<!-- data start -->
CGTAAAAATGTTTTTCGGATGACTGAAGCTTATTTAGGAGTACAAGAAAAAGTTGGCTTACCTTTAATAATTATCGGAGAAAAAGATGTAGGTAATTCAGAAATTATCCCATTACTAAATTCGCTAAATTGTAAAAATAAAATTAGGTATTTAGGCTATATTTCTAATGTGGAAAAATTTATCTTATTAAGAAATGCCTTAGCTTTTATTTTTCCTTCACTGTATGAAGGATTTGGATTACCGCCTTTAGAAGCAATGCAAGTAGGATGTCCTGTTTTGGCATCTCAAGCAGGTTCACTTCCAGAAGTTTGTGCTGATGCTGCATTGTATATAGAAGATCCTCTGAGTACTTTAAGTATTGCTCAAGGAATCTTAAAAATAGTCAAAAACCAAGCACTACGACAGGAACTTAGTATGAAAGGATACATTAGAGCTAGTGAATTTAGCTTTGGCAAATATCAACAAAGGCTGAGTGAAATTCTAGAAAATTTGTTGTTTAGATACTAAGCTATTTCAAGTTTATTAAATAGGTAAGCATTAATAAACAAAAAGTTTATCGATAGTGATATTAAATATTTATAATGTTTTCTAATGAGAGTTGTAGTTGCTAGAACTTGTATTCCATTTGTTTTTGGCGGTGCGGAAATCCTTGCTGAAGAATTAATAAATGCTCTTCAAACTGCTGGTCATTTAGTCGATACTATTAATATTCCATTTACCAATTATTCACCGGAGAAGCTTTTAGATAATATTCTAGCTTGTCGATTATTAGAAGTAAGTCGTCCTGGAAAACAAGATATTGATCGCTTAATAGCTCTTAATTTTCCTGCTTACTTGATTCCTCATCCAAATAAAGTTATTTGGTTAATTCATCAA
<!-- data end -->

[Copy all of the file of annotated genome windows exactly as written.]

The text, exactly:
CGTAAAAATGTTTTTCGGATGACTGAAGCTTATTTAGGAGTACAAGAAAAAGTTGGCTTACCTTTAATAATTATCGGAGAAAAAGATGTAGGTAATTCAGAAATTATCCCATTACTAAATTCGCTAAATTGTAAAAATAAAATTAGGTATTTAGGCTATATTTCTAATGTGGAAAAATTTATCTTATTAAGAAATGCCTTAGCTTTTATTTTTCCTTCACTGTATGAAGGATTTGGATTACCGCCTTTAGAAGCAATGCAAGTAGGATGTCCTGTTTTGGCATCTCAAGCAGGTTCACTTCCAGAAGTTTGTGCTGATGCTGCATTGTATATAGAAGATCCTCTGAGTACTTTAAGTATTGCTCAAGGAATCTTAAAAATAGTCAAAAACCAAGCACTACGACAGGAACTTAGTATGAAAGGATACATTAGAGCTAGTGAATTTAGCTTTGGCAAATATCAACAAAGGCTGAGTGAAATTCTAGAAAATTTGTTGTTTAGATACTAAGCTATTTCAAGTTTATTAAATAGGTAAGCATTAATAAACAAAAAGTTTATCGATAGTGATATTAAATATTTATAATGTTTTCTAATGAGAGTTGTAGTTGCTAGAACTTGTATTCCATTTGTTTTTGGCGGTGCGGAAATCCTTGCTGAAGAATTAATAAATGCTCTTCAAACTGCTGGTCATTTAGTCGATACTATTAATATTCCATTTACCAATTATTCACCGGAGAAGCTTTTAGATAATATTCTAGCTTGTCGATTATTAGAAGTAAGTCGTCCTGGAAAACAAGATATTGATCGCTTAATAGCTCTTAATTTTCCTGCTTACTTGATTCCTCATCCAAATAAAGTTATTTGGTTAATTCATCAA